Over 25% of 6-year-olds had at least one risk factor in study
Over a quarter of young children in a study had abnormal metabolic profiles, researchers reported.
In a cohort of 212 Swedish children around 6 years old, 26% possessed at least one of the criteria for metabolic syndrome — including hypertension, dyslipidemia, insulin resistance, or a large waist circumference — at a level requiring medical intervention, found Emma Kjellberg, MD, of the University of Gothenburg in Sweden, and colleagues.
Among the kids possessing at least one of these risk factors, over 27% even ticked off the boxes for two or more of the criteria for metabolic syndrome, while one child in the study had all the factors.
“We conducted this study in a healthy child cohort as there was a debate about whether metabolic syndrome was present in prepubertal children or not and whether there was a need to investigate more than waist circumference in children under 10 years of age,” explained Kjellberg in an interview with MedPage Today.
Certain factors of metabolic syndrome that were categorized as requiring medical action by the IDEFICS (Identification and Prevention of Dietary and Lifestyle-induced Health Effects in Children and Infants) study were also more closely associated with each other, the researchers wrote in their report in Acta Paediatrica.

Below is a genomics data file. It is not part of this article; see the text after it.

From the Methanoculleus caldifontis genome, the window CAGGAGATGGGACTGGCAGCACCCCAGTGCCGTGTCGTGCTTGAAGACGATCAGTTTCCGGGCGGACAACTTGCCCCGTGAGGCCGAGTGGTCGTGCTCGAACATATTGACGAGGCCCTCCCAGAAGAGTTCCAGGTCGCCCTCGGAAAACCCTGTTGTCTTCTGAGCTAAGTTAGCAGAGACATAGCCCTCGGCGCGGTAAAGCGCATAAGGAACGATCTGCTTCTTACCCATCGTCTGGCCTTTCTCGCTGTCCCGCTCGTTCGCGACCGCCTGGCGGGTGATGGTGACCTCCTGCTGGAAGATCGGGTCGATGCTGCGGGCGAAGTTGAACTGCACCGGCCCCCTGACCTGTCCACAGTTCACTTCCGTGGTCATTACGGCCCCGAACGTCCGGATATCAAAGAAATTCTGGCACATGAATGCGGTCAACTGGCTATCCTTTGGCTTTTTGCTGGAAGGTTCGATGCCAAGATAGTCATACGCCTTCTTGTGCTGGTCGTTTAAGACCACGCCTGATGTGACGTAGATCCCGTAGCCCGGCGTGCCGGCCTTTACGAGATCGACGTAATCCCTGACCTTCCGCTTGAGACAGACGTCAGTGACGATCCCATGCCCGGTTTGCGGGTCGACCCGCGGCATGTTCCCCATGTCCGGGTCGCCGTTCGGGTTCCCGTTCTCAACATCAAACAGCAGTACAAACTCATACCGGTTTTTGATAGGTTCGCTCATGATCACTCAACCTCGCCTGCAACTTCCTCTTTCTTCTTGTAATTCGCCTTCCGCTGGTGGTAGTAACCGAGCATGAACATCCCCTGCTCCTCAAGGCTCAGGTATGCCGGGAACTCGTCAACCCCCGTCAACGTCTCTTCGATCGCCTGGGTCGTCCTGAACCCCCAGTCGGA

Young children who had larger waist circumferences requiring action — defined as ≥59 cm for girls and ≥60 cm for boys — were more likely to have elevated systolic (105 ± 9.4 versus 100 ± 7.5 mm Hg P=0.004) and diastolic blood pressure (66 ± 5.6 versus 64 ± 6.5 mm Hg, P=0.04) compared with children with waist circumferences in the normal range.
Additionally, the overweight and obese children in the cohort were more likely to have insulin resistance, as well as elevated triglycerides compared with normal weight children, as follows:
- Triglycerides: 8.0 mmol/L [obese]; 0.5 mmol/L [overweight]; 0.5 mmol/L [normal] (P=0.02)
- Low-density lipoprotein cholesterol: 3.0 ± 0.4 mmol/L; 2.6 ± 0.6 mmol/L; 2.4 ± 0.6 mmol/L (P=0.04)
- High-density lipoprotein cholesterol: 1.3 ± 0.2 mmol/L; 1.7 ± 0.4 mmol/L; 1.6 ± 0.4 mmol/L (P=0.04)
- Insulin: 7.5 mU/L; 6.0 mU/L; 4.0 mU/L (P=0.001)
- Homeostatic model assessment for insulin resistance: 1.2; 1.2; 0.9 (P<0.001)
Kjellberg explained that her group “had expected to see insulin resistance in the children with obesity but were surprised by the high rate of insulin resistance in children with overweight.”
It is important, therefore, to have effective intervention methods to prevent metabolic syndrome, as well as obesity, the researchers emphasized. In addition, they added, “more studies are needed to confirm our findings, including those focusing on even younger age groups, and to identify at what age and BMI level metabolic syndrome starts to develop.”
The primary funding for the study was from Region Västra Götaland, The Swedish Research Council, Southern Health Care Region Sweden, and Regional Research Board Halland.